Last weekend, I had the pleasure of taking on Yonah Mountain with the wonderful Lauren Gates and a pup nicknamed Momo 🐕. We had planned the hike a week in advance having realized neither of us had seen the mountain. The forecast the days leading up was consistent in saying we'd have great hiking weather with a high upwards of 70 degrees.
We left Atlanta around 11:30. Despite a few missed turns, we made it to the trailhead gravel lot in a very reasonable time. Yonah Mountain notoriously stands out as surrounding mountains and hills are much smaller and less steep. However, standing at the trailhead Saturday, we had to guess where the peak might be behind the intense fog.
Momo, in his blue bandana, led the first stretch. We soon realized we'd be lucky to even catch a glimpse of the sun. We didn't mind it though; the trail was one of the more unique trails I've been on. There were many areas of large exposed boulders covered in moss and lichen. We weren't surprised to see some climbers making there way up some of the bigger rock faces. Momo didn't seem up for the challenge so we kept on the trail.
Halfway (about 1.2 miles) up the trail you come to a flat cleared area suitable for group camping. There's a neat view and plenty of room for a Bon fire. Continuing up from there, you'll hike a section of Georgia clay. This may be the most difficult section in my mind. It's steep and the footing is rough especially on a day where the clay is damp and slick. As we rose higher into the clouds, visibility became worst. We'd hear down-hikers way before they appeared from the fog. Thankfully no other creatures appeared out of THE MIST (in reference to the Stephen King novel/movie). Lauren was apparently the only one on that mountain aware of that danger.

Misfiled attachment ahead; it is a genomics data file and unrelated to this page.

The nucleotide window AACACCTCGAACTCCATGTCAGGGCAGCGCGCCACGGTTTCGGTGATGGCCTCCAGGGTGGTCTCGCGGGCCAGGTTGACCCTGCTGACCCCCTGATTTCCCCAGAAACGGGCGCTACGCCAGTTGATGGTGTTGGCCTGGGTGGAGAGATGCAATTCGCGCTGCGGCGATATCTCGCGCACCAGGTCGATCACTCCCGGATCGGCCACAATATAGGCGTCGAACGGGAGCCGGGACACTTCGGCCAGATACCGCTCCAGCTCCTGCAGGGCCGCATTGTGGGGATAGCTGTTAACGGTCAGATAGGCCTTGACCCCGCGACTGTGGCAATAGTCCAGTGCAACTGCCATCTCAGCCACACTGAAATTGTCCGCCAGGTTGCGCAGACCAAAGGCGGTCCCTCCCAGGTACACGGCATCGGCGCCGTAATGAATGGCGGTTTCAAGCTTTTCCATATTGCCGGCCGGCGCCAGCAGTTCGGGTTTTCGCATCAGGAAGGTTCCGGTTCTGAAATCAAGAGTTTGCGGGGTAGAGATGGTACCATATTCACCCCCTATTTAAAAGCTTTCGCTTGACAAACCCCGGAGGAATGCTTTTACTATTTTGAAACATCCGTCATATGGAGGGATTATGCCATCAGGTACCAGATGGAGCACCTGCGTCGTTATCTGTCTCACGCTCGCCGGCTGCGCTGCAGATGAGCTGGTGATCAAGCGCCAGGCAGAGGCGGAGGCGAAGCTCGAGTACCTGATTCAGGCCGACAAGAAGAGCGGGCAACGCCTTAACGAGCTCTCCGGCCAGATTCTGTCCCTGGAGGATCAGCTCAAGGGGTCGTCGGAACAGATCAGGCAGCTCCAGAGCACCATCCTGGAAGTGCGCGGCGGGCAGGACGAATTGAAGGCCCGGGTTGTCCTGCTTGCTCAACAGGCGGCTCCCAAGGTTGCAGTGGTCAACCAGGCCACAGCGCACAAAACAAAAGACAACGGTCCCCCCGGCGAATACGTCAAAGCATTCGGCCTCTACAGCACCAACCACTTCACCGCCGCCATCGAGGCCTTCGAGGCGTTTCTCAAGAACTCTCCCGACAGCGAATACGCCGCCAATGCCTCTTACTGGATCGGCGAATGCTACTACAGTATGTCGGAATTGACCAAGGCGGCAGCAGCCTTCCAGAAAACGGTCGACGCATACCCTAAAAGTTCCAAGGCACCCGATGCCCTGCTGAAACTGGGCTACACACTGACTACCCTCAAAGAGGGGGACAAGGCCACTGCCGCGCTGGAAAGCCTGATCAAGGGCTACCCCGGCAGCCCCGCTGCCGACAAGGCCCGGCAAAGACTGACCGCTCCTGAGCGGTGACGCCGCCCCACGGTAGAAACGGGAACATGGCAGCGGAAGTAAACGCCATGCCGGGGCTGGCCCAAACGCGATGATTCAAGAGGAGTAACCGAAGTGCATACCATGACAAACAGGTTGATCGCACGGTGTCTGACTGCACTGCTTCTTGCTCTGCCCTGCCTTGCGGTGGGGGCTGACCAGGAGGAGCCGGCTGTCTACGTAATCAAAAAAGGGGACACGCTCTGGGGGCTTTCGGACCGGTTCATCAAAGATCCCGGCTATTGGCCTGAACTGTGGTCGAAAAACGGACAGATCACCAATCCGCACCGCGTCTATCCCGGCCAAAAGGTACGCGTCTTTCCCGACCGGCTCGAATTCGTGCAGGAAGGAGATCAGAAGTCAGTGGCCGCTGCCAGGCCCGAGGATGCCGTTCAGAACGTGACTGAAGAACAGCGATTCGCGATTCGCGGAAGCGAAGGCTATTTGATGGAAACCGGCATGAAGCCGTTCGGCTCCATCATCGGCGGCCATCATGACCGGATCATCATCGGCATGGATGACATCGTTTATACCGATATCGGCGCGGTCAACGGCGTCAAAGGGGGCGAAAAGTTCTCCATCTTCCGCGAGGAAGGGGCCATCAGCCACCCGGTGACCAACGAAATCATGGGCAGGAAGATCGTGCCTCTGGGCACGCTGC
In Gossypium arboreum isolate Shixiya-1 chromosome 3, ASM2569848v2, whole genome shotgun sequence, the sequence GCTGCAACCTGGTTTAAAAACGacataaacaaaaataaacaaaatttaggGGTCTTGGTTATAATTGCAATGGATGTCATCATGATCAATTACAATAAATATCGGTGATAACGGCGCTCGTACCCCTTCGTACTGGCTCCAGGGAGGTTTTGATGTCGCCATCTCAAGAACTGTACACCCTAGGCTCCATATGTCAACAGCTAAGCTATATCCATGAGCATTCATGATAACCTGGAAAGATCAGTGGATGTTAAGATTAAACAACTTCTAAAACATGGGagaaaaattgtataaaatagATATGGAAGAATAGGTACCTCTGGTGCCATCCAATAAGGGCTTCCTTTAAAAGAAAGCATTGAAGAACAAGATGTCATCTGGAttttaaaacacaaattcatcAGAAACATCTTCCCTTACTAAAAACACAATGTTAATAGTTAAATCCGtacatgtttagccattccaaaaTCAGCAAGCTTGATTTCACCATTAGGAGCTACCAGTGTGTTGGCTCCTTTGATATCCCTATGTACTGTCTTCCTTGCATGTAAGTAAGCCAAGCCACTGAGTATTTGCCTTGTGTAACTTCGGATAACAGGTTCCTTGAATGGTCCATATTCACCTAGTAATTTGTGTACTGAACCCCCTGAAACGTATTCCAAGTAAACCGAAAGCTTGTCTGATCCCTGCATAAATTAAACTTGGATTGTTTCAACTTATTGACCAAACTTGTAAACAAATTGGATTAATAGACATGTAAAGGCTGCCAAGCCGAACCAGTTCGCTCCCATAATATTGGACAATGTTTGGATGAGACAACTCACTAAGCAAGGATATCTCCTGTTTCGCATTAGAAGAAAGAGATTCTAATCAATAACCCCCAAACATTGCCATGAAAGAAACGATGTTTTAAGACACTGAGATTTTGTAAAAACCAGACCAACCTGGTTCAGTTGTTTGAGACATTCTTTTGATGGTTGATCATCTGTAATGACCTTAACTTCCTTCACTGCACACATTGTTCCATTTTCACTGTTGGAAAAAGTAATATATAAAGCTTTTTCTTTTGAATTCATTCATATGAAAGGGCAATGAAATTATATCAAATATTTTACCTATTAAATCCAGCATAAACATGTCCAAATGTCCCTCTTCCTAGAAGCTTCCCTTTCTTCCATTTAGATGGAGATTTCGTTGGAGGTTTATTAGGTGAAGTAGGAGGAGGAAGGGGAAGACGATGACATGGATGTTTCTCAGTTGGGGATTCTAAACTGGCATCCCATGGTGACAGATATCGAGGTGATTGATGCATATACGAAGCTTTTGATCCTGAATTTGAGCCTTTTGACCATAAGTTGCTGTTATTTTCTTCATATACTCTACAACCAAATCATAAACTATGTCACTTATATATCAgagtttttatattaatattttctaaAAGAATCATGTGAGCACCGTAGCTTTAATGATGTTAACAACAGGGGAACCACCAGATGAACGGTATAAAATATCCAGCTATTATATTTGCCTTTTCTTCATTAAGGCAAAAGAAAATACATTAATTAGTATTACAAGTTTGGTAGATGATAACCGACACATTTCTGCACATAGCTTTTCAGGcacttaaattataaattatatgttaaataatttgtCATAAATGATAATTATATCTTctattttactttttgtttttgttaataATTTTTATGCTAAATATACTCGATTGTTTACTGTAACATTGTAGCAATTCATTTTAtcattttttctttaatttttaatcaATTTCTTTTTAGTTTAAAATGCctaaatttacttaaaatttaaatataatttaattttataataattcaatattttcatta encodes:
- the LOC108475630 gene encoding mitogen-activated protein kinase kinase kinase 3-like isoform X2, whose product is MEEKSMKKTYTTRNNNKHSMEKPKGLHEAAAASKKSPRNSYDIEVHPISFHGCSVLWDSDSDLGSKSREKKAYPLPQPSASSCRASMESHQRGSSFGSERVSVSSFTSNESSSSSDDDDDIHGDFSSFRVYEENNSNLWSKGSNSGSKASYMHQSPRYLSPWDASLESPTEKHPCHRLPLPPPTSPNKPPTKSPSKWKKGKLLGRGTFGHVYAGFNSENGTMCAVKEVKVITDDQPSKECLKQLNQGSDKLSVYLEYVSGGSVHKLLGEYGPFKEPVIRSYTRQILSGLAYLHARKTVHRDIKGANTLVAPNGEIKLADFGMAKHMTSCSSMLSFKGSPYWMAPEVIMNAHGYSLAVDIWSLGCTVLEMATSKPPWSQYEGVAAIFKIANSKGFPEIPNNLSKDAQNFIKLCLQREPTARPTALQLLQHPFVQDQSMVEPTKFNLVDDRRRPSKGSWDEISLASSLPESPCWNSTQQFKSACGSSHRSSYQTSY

Shortly after passing an area used for military training, you come to a bald at the summit. Trees circled the area providing many hammock sites. Fire pits are scattered across the open area and into the wooded perimeter as well. There is a ton of room for hammock and tent campers to spread out. We hung our Enos around an existing fire-pit. An impressive trio of younger guys had a fire blazing in minutes. Resourcefully, I attempted to borrow their flames to start our own fire. I hate giving up on a fire but after many failed attempts, I concluded my kindling was too damp. When the guys left, we inherited their blaze. The temperature was great when we were hiking up, but once stopped, we became a bit chilly. I had worn shorts expecting a sunny day so the fire was a nice touch.
We stayed up top for a while hanging around, eating cliff bars, tending the fire, and talking with some enthusiastic bare-foot hikers (shout out to those Tarahumara inspired brothers). Momo enjoyed hammock break after having to be carried a little ways up. We couldn't resist but to snap a bunch of photos of the eerie summit.
On our way down, the fog subsided a bit and we were able to catch some of the scenery. The down-hike is always the easier part but don't let it fool you into thinking you can run over some of the slick earth or you'll wind up eating it. At that point our mind was on eating tortilla chips with a fresh bowl of salsa. Momo was just ready for a nap.
We'll definitely make it back to Yonah for a few reasons. Not only did we not get to experience the views, but the mountain is easy to fall in love with. It will be perfect for a group camping trip this spring. Interested? Go ahead and leave a comment below! We'd love to see you up there.